Authorities said Arshad Sharif, a prominent Pakistani journalist who fled the country after being accused of sedition, died in Kenya after police shot him in response to news of a car theft.
“Officers following the vehicle … alerted police in Magadi who set up a roadblock,” Bruno Issui Chiusu, a spokesman for the Kenya National Police Service, said in a statement.
Sheriff’s car allegedly drove past the roadblock and “that’s when they were shot,” Chiuso said. Sharif was “mortally wounded by a police officer,” he said, adding that the incident is being investigated.
According to a police report seen by Kenya’s national news agency, The Nation, the roadblock was set up after reports of a car with a license plate number similar to Sharif’s cars being hijacked.
Kenya’s Independent Police Oversight Authority (IPOA), a civilian watchdog, said it had already started an investigation into the incident.
“I lost my friend, my husband and my favorite journalist @arsched today, according to the police, he was shot in Kenya,” Sharif’s wife, Javiria Siddik, Tweet on Monday.
Sharif fled Pakistan in August over sedition charges for allegedly criticizing state institutions and “inciting rebellion” within the military.
He had interviewed opposition politician Shahbaz Gill, a close ally of former Prime Minister Imran Khan. Following the interview, the Pakistani police also accused Gill of sedition for making what they claim were “anti-state comments”.
Sharif channel ARY initially claimed that it was being “hunted by the current regime,” but then said it cut ties with Sharif after she was suspended by the Pakistan Electronic Media Regulatory Authority for about a month on August 8.
Sharif “had to flee Pakistan in August to save his life,” a person close to him told CNN. The aide added that he initially went to Dubai but was forced to flee the UAE due to “harassment by Pakistani officials”.
The aide said Sharif “was only in Kenya for a few weeks because that is one of the few places where Pakistani passport holders do not need a visa to enter.”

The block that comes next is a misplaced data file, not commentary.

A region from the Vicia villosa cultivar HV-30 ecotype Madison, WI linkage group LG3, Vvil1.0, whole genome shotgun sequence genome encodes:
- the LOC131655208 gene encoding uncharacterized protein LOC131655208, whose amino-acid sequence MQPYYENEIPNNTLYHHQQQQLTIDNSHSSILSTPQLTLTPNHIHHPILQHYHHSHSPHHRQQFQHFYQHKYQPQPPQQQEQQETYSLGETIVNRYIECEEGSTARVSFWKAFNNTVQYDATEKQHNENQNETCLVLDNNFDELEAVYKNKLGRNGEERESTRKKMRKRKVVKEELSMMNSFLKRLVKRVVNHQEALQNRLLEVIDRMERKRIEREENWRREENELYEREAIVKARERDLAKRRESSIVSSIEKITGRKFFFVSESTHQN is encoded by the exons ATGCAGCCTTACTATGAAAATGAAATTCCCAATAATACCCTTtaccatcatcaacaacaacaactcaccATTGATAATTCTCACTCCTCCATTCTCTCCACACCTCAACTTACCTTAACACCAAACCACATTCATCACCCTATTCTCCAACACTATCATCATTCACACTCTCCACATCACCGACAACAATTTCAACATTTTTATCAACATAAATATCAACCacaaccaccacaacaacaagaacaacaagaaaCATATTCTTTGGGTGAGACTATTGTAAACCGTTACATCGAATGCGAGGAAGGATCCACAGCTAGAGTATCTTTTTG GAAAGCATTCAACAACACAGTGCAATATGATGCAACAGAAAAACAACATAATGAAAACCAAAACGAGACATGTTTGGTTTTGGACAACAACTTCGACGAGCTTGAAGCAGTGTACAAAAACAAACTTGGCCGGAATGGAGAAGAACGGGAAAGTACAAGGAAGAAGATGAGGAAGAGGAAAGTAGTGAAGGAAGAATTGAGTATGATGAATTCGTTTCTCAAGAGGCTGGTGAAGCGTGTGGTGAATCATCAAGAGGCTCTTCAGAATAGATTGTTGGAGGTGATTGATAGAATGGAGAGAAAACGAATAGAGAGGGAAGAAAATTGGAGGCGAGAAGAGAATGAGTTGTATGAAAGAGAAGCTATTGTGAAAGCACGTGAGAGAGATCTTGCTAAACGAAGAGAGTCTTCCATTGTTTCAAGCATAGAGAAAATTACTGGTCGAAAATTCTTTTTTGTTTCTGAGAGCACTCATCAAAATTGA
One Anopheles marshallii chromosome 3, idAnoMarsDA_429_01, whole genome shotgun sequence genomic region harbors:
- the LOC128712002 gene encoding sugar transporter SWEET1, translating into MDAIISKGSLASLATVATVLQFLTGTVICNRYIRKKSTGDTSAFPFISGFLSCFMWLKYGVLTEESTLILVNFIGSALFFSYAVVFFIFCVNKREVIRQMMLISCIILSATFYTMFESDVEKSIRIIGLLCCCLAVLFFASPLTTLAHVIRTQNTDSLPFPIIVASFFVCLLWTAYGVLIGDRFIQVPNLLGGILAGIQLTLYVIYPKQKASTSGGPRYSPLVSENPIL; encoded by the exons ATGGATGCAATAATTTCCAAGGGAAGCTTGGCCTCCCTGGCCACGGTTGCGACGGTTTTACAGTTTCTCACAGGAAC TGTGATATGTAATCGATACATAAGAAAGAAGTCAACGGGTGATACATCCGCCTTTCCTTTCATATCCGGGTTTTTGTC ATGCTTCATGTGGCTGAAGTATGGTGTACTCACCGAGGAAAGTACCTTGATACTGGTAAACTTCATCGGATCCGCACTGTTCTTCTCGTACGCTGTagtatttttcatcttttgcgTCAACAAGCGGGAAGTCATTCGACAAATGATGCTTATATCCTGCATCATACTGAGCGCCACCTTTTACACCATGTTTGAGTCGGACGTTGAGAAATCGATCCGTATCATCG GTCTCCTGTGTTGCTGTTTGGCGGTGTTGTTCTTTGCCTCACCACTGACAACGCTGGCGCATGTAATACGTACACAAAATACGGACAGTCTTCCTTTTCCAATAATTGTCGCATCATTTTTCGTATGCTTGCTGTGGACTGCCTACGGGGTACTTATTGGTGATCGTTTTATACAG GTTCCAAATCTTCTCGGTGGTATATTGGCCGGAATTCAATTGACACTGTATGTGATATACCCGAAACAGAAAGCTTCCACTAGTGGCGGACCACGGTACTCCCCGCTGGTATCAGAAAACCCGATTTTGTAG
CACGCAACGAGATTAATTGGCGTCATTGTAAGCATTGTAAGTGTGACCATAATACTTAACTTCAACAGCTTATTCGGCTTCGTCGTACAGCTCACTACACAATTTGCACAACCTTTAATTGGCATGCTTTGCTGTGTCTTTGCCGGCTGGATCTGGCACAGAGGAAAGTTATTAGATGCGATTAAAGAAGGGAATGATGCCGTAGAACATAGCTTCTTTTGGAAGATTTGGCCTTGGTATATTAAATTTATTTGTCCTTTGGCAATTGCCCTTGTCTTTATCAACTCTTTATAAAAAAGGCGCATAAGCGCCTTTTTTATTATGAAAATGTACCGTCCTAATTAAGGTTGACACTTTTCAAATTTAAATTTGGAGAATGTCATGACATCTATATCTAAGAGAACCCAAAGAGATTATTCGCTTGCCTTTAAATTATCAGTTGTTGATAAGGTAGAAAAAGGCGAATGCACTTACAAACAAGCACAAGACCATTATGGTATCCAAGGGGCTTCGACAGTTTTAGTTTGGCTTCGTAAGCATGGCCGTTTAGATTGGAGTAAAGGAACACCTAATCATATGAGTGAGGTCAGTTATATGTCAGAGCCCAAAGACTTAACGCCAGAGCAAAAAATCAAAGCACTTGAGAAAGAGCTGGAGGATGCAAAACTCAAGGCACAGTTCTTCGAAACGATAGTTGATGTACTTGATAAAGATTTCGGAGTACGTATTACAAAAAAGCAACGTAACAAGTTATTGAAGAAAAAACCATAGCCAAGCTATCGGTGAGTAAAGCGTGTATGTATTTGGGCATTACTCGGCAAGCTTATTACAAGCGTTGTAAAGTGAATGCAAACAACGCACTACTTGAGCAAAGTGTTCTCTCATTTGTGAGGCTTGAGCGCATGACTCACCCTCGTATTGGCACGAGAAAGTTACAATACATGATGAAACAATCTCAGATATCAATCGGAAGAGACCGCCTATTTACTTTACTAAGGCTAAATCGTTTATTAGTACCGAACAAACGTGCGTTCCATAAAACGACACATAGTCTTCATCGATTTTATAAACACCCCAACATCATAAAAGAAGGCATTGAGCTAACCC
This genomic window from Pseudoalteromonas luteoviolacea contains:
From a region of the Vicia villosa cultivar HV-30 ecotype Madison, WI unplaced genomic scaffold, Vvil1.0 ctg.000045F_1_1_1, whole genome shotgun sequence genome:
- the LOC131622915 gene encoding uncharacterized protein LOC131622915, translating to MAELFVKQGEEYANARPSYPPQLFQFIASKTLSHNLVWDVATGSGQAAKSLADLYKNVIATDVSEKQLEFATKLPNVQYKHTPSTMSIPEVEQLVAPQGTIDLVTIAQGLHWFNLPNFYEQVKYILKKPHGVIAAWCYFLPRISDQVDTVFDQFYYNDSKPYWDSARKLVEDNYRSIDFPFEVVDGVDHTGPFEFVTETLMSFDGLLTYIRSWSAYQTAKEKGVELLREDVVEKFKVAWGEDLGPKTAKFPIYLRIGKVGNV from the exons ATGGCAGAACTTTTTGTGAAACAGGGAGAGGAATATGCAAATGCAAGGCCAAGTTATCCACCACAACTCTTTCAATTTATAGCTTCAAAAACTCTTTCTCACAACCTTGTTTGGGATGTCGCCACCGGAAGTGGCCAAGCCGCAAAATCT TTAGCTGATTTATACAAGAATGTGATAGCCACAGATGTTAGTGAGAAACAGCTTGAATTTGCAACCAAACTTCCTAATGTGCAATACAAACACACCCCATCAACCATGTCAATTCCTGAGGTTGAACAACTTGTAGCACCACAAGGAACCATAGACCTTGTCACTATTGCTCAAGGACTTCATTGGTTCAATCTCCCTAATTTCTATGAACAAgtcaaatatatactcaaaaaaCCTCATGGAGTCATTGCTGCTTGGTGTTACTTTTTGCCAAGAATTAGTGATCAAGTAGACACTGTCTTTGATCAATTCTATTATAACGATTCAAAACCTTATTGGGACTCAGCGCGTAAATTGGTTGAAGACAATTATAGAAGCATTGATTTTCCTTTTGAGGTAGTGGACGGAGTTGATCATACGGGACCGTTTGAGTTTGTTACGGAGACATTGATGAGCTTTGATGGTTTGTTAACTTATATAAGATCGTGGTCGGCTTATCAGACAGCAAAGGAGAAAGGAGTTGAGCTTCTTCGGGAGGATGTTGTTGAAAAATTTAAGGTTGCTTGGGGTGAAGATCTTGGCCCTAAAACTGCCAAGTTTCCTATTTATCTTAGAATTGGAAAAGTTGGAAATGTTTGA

Pakistan’s Foreign Ministry said Pakistani embassy officials in Nairobi were awaiting the police report.
Although Pakistan is not technically under military rule today, it has been ruled by the military for much of its 75-year history.
The Foreign Press Association of Africa (FPA Africa) said it was “deeply disturbed” by Sharif’s killing, especially the circumstances in which he died.
“Sherif’s death has robbed the global media fraternity of a loyal and forthright journalist,” FPA Africa said in a statement.
The association added that it was calling on the authorities in Kenya to investigate the incident and thus reassure “foreign journalists residing in the country and covering Africa, including those visiting on assignment and other professional assignments, that they are safe.”
The Human Rights Commission of Pakistan (HRCP) tweeted on Monday that “the long and grim record of violent tactics to silence journalists explains why the killing of journalist Arshad Sharif in Kenya has sent shockwaves through the journalist community.”
Pakistani Prime Minister Shahbaz Sharif said on Twitter that he was “deeply saddened by the shocking news” of Sharif’s death. Shahbaz also said that he had a phone conversation with Kenyan President William Ruto, “I asked him to ensure a fair and transparent investigation into the horrific incident. He promised comprehensive assistance including speeding up the process of returning the body to Pakistan.”
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